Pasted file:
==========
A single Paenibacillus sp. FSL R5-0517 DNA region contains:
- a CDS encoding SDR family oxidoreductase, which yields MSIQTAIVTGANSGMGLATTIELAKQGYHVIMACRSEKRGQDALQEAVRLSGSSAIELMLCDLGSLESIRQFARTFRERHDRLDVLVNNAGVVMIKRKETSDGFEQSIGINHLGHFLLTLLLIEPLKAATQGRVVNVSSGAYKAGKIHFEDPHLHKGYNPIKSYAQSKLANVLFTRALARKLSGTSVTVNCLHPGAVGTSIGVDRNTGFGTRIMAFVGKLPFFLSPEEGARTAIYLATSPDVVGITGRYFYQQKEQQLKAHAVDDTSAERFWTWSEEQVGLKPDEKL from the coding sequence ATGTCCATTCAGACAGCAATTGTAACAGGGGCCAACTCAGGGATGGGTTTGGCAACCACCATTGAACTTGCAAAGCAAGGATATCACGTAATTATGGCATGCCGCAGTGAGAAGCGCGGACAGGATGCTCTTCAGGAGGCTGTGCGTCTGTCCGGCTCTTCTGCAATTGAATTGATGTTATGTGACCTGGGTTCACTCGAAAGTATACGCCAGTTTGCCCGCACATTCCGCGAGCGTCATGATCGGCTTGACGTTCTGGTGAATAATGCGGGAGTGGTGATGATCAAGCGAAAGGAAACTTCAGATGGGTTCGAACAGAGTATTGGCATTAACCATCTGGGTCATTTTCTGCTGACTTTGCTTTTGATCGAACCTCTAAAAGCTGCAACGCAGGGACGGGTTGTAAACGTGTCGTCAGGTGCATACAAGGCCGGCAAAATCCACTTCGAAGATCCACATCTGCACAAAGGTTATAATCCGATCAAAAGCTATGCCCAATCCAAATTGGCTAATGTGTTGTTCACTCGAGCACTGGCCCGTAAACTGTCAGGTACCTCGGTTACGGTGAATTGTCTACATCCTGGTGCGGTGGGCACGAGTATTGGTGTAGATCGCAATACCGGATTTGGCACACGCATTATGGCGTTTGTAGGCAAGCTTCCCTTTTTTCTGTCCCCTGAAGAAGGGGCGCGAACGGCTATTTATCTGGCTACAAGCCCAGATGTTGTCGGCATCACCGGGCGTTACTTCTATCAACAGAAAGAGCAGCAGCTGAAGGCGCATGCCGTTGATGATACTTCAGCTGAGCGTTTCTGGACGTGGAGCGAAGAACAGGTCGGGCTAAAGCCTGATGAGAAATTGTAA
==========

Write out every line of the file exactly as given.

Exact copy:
A single Paenibacillus sp. FSL R5-0517 DNA region contains:
- a CDS encoding SDR family oxidoreductase, which yields MSIQTAIVTGANSGMGLATTIELAKQGYHVIMACRSEKRGQDALQEAVRLSGSSAIELMLCDLGSLESIRQFARTFRERHDRLDVLVNNAGVVMIKRKETSDGFEQSIGINHLGHFLLTLLLIEPLKAATQGRVVNVSSGAYKAGKIHFEDPHLHKGYNPIKSYAQSKLANVLFTRALARKLSGTSVTVNCLHPGAVGTSIGVDRNTGFGTRIMAFVGKLPFFLSPEEGARTAIYLATSPDVVGITGRYFYQQKEQQLKAHAVDDTSAERFWTWSEEQVGLKPDEKL from the coding sequence ATGTCCATTCAGACAGCAATTGTAACAGGGGCCAACTCAGGGATGGGTTTGGCAACCACCATTGAACTTGCAAAGCAAGGATATCACGTAATTATGGCATGCCGCAGTGAGAAGCGCGGACAGGATGCTCTTCAGGAGGCTGTGCGTCTGTCCGGCTCTTCTGCAATTGAATTGATGTTATGTGACCTGGGTTCACTCGAAAGTATACGCCAGTTTGCCCGCACATTCCGCGAGCGTCATGATCGGCTTGACGTTCTGGTGAATAATGCGGGAGTGGTGATGATCAAGCGAAAGGAAACTTCAGATGGGTTCGAACAGAGTATTGGCATTAACCATCTGGGTCATTTTCTGCTGACTTTGCTTTTGATCGAACCTCTAAAAGCTGCAACGCAGGGACGGGTTGTAAACGTGTCGTCAGGTGCATACAAGGCCGGCAAAATCCACTTCGAAGATCCACATCTGCACAAAGGTTATAATCCGATCAAAAGCTATGCCCAATCCAAATTGGCTAATGTGTTGTTCACTCGAGCACTGGCCCGTAAACTGTCAGGTACCTCGGTTACGGTGAATTGTCTACATCCTGGTGCGGTGGGCACGAGTATTGGTGTAGATCGCAATACCGGATTTGGCACACGCATTATGGCGTTTGTAGGCAAGCTTCCCTTTTTTCTGTCCCCTGAAGAAGGGGCGCGAACGGCTATTTATCTGGCTACAAGCCCAGATGTTGTCGGCATCACCGGGCGTTACTTCTATCAACAGAAAGAGCAGCAGCTGAAGGCGCATGCCGTTGATGATACTTCAGCTGAGCGTTTCTGGACGTGGAGCGAAGAACAGGTCGGGCTAAAGCCTGATGAGAAATTGTAA